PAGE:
Raykovitz did not respond to requests for comment from NBC News, but in a statement issued at the time of his resignation, he said, "I hope that my resignation brings with it the beginning of that restoration of faith in the community of volunteers and staff that, along with the children and families we serve, are The Second Mile.”
In 1988, records show the charity stopped actively operating as a foster care agency, but it kept its license active through 2011.
The Second Mile Grows
During the late 1980s, The Second Mile grew from an organization focused on a few foster children to a large network of programs offering services to thousands of children annually.
Each year, more than a thousand families attended picnics and events at local amusement parks and farms hosted by The Second Mile for foster children and parents. Several hundred families a year received counseling, assistance and money for “personal items.” Schools received Second Mile trading cards with facts about Penn State football players and tips on how to handle bullying, achieve in school -- even practice good hygiene.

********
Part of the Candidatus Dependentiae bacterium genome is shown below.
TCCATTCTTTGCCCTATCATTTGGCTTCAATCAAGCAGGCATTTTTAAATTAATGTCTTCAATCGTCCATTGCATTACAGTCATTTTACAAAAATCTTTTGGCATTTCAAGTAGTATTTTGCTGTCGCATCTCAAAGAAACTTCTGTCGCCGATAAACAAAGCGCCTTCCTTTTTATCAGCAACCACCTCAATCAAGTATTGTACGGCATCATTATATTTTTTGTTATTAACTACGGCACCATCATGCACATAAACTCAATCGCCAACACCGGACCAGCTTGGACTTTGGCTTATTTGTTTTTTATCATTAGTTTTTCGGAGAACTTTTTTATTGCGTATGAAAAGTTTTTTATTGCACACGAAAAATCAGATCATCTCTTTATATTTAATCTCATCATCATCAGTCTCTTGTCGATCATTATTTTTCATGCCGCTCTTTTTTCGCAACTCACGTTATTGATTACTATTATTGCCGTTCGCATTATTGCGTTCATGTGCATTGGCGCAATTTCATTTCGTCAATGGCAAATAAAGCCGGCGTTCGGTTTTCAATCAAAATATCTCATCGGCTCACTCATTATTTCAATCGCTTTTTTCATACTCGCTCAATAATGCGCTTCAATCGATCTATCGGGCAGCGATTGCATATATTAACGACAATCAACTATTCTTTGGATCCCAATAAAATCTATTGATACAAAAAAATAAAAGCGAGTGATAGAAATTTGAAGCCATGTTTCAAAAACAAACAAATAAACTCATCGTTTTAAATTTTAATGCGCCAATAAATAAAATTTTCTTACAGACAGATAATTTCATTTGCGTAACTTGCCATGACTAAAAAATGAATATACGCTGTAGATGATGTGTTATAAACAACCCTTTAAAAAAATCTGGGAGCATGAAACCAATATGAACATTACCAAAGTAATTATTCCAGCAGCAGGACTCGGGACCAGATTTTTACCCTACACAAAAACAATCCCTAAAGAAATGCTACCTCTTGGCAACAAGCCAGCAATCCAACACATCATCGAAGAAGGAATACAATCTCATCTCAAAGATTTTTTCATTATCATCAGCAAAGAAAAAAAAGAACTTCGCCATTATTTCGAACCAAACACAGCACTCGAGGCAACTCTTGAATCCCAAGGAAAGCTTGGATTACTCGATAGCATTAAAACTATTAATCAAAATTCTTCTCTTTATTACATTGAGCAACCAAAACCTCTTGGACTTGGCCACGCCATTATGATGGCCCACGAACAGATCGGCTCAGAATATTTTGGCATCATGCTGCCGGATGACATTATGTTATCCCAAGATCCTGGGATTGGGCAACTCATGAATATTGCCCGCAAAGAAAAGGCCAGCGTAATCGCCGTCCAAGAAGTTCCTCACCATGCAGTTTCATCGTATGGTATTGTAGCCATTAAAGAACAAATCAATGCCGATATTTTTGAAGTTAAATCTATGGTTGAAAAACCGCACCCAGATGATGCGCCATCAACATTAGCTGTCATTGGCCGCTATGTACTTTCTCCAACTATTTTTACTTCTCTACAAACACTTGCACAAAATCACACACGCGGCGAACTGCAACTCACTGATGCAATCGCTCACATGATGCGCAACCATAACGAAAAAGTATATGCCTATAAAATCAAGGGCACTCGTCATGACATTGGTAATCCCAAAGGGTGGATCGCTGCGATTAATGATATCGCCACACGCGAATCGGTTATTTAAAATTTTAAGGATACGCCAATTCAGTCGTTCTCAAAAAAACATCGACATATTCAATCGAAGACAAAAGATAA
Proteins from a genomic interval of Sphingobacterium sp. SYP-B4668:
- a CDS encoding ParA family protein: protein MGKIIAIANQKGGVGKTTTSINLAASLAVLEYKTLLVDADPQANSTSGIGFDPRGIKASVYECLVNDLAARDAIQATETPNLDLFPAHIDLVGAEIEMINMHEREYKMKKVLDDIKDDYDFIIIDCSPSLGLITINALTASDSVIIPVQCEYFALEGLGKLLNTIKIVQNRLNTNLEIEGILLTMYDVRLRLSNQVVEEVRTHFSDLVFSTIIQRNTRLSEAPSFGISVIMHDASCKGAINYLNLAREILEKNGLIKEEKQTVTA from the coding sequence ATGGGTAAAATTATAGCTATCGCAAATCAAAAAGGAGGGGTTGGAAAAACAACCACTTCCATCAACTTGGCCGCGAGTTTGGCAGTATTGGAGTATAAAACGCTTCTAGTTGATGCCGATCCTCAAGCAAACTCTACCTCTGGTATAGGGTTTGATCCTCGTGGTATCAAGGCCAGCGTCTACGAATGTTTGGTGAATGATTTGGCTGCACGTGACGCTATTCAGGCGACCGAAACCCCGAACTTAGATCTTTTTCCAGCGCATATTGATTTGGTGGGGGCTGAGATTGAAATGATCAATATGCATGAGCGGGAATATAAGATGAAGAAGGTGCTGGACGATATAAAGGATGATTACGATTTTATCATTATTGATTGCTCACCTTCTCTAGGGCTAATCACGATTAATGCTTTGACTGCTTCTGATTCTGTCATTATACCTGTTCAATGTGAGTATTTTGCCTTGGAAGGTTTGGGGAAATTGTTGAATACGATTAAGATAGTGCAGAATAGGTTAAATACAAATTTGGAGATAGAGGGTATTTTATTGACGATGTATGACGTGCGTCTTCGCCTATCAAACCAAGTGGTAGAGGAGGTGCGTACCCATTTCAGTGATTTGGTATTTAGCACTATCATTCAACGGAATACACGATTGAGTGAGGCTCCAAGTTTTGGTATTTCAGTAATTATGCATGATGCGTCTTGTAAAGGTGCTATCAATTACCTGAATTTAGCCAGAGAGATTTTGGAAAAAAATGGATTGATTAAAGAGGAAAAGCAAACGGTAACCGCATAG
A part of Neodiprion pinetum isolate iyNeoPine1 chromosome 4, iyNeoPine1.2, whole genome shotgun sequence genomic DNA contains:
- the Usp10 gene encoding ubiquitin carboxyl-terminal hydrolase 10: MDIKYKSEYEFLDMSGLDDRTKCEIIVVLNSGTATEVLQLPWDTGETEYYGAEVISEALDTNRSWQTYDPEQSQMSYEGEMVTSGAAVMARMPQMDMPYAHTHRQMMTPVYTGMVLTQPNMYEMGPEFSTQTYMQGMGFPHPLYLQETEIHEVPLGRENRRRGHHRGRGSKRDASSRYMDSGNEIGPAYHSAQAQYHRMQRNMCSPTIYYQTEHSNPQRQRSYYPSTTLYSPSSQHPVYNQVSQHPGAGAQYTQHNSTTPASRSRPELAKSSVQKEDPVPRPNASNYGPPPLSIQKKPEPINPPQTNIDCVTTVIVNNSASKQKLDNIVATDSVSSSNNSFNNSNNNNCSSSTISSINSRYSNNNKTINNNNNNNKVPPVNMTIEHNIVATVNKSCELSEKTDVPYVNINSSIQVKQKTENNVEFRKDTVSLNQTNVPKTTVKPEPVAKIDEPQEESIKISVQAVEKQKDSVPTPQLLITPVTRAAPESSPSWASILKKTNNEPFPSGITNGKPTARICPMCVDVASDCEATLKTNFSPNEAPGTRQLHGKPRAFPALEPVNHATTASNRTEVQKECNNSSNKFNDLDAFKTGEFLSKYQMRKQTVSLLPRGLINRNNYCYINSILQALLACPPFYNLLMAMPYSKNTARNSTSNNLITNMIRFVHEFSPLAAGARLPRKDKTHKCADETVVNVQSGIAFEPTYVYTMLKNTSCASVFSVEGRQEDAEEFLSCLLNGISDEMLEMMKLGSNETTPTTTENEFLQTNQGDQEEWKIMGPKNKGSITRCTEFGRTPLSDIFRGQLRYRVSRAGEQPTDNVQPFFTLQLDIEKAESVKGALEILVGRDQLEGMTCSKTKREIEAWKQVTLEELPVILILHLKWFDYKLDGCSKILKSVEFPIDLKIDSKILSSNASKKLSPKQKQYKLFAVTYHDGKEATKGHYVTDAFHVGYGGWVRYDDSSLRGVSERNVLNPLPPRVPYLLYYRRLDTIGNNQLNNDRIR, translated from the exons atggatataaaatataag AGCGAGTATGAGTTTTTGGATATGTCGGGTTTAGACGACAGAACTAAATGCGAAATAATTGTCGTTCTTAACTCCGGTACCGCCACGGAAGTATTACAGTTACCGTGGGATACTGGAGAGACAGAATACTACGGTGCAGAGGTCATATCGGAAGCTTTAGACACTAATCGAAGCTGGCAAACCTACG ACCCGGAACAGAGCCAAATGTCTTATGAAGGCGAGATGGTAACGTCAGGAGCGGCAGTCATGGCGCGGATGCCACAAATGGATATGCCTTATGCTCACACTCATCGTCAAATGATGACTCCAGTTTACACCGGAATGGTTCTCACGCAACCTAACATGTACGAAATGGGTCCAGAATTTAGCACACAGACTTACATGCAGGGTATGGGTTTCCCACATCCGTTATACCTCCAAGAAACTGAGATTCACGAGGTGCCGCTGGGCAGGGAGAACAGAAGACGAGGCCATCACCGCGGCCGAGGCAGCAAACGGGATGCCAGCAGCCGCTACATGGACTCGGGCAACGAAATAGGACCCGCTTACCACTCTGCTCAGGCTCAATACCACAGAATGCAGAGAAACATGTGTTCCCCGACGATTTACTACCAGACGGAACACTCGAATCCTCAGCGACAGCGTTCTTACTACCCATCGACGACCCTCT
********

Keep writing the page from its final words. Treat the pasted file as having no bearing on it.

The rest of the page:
By the late 1990s, The Second Mile children had become known simply as “Jerry’s kids.” He appeared at fundraisers, football games and other events, usually accompanied by one or more children.
Second Mile’s week-long Summer Challenge Camp had by that time become the centerpiece of the organization, serving more than 500 children each year. Attendance was usually recommended by school counselors, who singled out children that had trouble in school or came from single-parent homes or other disadvantaged backgrounds. Teenage boys and girls from high schools near Second Mile Chapters volunteered as counselors and mentors.
It was through the camps, many alleged victims testified last week, that they first met Sandusky.
At the camps, usually held on the Penn State campus, young Second Mile participants swam, played games, and practiced football drills. They stayed in Penn State housing.
“Victim 4,” according to the indictment, now 28, testified that he met Sandusky in 1997 in a Penn State dorm during the camp. “The roommate I was staying with knew Jerry Sandusky somehow, and he had come to the room to talk to him,” he said. Later, he testified, Sandusky told him he was a coach for Penn State and invited him to a family picnic.
“Probably a week or two” later, he said, “He called me again.”
The connection to football – both the charity’s and Sandusky’s -- was a particular draw for young Penn State fans. “I went up to him,” testified “Victim 6,” a 25-year-old man who recently graduated from Bible college. “Anything to do with Penn State I just wanted to be a part of it. I was a huge football fan.”
Sizing up boys?